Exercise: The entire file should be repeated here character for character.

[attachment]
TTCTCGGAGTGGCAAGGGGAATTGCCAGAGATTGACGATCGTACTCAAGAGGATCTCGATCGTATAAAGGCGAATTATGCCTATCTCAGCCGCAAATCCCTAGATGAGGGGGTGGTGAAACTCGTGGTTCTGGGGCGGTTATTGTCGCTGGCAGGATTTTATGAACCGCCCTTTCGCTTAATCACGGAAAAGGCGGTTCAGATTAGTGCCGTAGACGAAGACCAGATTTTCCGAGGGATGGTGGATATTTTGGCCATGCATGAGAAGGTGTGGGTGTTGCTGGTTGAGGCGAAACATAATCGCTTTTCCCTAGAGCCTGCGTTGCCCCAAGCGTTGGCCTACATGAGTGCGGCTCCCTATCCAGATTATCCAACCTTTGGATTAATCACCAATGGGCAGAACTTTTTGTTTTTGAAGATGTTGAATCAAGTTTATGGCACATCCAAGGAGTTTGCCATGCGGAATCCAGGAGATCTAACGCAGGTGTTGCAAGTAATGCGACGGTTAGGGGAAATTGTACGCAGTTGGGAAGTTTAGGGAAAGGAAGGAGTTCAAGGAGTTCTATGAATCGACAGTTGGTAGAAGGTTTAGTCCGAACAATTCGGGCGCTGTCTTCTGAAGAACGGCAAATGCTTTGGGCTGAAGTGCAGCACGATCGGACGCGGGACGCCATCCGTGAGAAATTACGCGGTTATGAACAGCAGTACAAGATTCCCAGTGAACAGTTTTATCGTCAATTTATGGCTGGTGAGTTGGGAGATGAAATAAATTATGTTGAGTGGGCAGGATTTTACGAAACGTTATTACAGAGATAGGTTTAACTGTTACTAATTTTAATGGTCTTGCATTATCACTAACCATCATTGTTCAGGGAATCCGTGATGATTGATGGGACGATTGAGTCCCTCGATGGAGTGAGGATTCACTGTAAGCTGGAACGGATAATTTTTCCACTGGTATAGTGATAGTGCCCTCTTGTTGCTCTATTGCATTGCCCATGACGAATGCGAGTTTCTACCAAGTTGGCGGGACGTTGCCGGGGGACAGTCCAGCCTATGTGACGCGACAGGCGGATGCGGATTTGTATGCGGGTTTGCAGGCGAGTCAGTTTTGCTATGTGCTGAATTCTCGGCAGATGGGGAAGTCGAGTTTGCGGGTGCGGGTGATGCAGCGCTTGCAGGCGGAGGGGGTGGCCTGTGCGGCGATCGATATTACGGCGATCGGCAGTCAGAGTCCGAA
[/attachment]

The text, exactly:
TTCTCGGAGTGGCAAGGGGAATTGCCAGAGATTGACGATCGTACTCAAGAGGATCTCGATCGTATAAAGGCGAATTATGCCTATCTCAGCCGCAAATCCCTAGATGAGGGGGTGGTGAAACTCGTGGTTCTGGGGCGGTTATTGTCGCTGGCAGGATTTTATGAACCGCCCTTTCGCTTAATCACGGAAAAGGCGGTTCAGATTAGTGCCGTAGACGAAGACCAGATTTTCCGAGGGATGGTGGATATTTTGGCCATGCATGAGAAGGTGTGGGTGTTGCTGGTTGAGGCGAAACATAATCGCTTTTCCCTAGAGCCTGCGTTGCCCCAAGCGTTGGCCTACATGAGTGCGGCTCCCTATCCAGATTATCCAACCTTTGGATTAATCACCAATGGGCAGAACTTTTTGTTTTTGAAGATGTTGAATCAAGTTTATGGCACATCCAAGGAGTTTGCCATGCGGAATCCAGGAGATCTAACGCAGGTGTTGCAAGTAATGCGACGGTTAGGGGAAATTGTACGCAGTTGGGAAGTTTAGGGAAAGGAAGGAGTTCAAGGAGTTCTATGAATCGACAGTTGGTAGAAGGTTTAGTCCGAACAATTCGGGCGCTGTCTTCTGAAGAACGGCAAATGCTTTGGGCTGAAGTGCAGCACGATCGGACGCGGGACGCCATCCGTGAGAAATTACGCGGTTATGAACAGCAGTACAAGATTCCCAGTGAACAGTTTTATCGTCAATTTATGGCTGGTGAGTTGGGAGATGAAATAAATTATGTTGAGTGGGCAGGATTTTACGAAACGTTATTACAGAGATAGGTTTAACTGTTACTAATTTTAATGGTCTTGCATTATCACTAACCATCATTGTTCAGGGAATCCGTGATGATTGATGGGACGATTGAGTCCCTCGATGGAGTGAGGATTCACTGTAAGCTGGAACGGATAATTTTTCCACTGGTATAGTGATAGTGCCCTCTTGTTGCTCTATTGCATTGCCCATGACGAATGCGAGTTTCTACCAAGTTGGCGGGACGTTGCCGGGGGACAGTCCAGCCTATGTGACGCGACAGGCGGATGCGGATTTGTATGCGGGTTTGCAGGCGAGTCAGTTTTGCTATGTGCTGAATTCTCGGCAGATGGGGAAGTCGAGTTTGCGGGTGCGGGTGATGCAGCGCTTGCAGGCGGAGGGGGTGGCCTGTGCGGCGATCGATATTACGGCGATCGGCAGTCAGAGTCCGAA